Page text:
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dc.contributor.advisorLu, Yongmei
dc.contributor.authorTeng, Yahan
dc.date.accessioned2017-08-25T15:54:43Z
dc.date.available2017-08-25T15:54:43Z
dc.date.issued2017-07-20
dc.date.submittedAugust 2017
dc.identifier.urihttps://digital.library.txstate.edu/handle/10877/6782
dc.description.abstractThrough analyzing Twitter data on the Dallas mass shooting, the objective of this thesis research is to add to our understanding about the diffusion process of social media messages regarding mass-scale events, which may reflect public response to an event of such. Descriptive statistics, geographic visualization, hot spot analysis, model fitting and logistic regression are used in this study to examine the spatial and temporal patterns of message diffusion on Twitter and the factors associated with these patterns. We found that tweets’ volume related to a mass-scale event grew very fast immediately following the occurrence of the event and decreased rapidly after a few hours, showing a negative exponential curve. Time lag to the event of interest and people’s daily routine were the two main factors highly related to the volume of tweets. Physical distance is less apparent in information diffusion on social media not only because of minimum friction for online communication but also due to information source other than local witnesses, like news report. Most of the hot spots distributed in places near Dallas. Twitter users close to the event played an important role in message diffusion. These people post related information at the earliest stage and continuously share significantly larger amount of information than people from other places. Findings of this study help us understand the process of messages diffusion on Twitter, which may be used to predict the public’s response on social media after emergencies or extreme events.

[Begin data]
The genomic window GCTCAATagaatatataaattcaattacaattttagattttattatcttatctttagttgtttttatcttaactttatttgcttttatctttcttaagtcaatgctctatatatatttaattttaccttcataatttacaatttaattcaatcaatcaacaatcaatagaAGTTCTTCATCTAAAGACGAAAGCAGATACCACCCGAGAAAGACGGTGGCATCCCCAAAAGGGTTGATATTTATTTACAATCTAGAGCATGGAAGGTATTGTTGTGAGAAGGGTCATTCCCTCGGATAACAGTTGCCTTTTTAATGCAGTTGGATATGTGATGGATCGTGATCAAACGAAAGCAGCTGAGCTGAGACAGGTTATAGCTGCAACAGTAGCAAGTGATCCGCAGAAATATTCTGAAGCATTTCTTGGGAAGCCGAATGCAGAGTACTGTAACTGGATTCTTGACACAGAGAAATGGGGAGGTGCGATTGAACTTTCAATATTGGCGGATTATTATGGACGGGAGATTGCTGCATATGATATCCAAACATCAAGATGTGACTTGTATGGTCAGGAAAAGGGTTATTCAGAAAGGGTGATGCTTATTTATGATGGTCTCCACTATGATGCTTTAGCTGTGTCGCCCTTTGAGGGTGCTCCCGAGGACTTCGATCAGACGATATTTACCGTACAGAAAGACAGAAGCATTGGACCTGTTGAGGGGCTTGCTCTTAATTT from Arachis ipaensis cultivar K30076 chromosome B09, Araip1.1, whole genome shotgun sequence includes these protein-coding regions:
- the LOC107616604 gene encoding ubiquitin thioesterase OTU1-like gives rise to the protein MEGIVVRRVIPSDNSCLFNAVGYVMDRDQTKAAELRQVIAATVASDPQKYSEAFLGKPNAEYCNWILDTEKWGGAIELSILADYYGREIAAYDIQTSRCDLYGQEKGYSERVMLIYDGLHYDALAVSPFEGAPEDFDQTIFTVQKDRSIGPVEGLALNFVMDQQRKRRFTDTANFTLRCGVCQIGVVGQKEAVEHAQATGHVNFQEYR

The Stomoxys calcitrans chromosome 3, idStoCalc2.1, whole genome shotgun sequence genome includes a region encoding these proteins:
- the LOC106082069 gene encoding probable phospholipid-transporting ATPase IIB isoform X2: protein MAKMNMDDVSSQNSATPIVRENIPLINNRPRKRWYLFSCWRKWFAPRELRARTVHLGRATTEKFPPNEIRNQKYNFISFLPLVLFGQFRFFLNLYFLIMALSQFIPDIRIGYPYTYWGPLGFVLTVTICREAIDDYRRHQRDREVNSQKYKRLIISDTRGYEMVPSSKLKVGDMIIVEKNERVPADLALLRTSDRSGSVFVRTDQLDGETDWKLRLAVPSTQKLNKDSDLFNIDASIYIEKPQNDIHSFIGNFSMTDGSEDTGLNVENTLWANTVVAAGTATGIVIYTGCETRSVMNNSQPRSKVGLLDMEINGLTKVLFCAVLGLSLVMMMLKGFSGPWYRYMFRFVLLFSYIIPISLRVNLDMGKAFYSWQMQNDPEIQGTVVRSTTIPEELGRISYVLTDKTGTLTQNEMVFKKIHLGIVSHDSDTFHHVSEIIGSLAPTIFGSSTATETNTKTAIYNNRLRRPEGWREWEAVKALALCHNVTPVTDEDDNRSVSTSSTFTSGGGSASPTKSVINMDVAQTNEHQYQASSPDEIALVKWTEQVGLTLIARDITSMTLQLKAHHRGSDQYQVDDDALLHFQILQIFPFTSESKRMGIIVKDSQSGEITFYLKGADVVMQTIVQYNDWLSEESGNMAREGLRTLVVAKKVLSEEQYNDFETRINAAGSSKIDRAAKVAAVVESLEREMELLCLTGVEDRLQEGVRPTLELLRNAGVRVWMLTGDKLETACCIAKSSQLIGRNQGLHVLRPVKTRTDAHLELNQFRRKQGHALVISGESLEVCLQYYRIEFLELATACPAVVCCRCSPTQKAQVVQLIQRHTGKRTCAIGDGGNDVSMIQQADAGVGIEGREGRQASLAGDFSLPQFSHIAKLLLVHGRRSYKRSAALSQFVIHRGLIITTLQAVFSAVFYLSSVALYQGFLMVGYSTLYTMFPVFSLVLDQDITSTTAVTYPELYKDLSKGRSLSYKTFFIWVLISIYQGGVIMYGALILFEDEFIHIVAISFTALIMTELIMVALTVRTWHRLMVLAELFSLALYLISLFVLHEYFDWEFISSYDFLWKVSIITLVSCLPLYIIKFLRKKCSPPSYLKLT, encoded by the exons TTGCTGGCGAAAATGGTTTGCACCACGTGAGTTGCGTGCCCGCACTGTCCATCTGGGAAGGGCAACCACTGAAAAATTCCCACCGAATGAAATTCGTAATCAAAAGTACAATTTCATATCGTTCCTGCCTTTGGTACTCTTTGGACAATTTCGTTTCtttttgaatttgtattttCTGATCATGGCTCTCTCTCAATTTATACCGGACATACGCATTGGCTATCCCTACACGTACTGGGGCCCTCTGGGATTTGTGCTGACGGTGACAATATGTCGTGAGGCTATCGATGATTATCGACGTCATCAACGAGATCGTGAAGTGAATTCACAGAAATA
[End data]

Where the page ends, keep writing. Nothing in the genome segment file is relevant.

dc.formatText
dc.format.extent72 pages
dc.format.medium1 file (.pdf)
dc.language.isoen_US
dc.subjectInformation diffusion
dc.subjectTwitter
dc.subjectDallas mass shooting
dc.subject.lcshPolice murders--Texas--Dallas--In mass mediaen_US
dc.subject.lcshPolice shootings--Texas--Dallas--In mass mediaen_US
dc.titleDiffusion of Twitter Messages on Dallas Mass Shooting: Patterns and Factors
txstate.documenttypeThesis
dc.contributor.committeeMemberYuan, Yihong
dc.contributor.committeeMemberSavelyev, Alexander
thesis.degree.departmentGeography
thesis.degree.disciplineGeography
thesis.degree.grantorTexas State University
thesis.degree.levelMasters
thesis.degree.nameMaster of Science
txstate.departmentGeography


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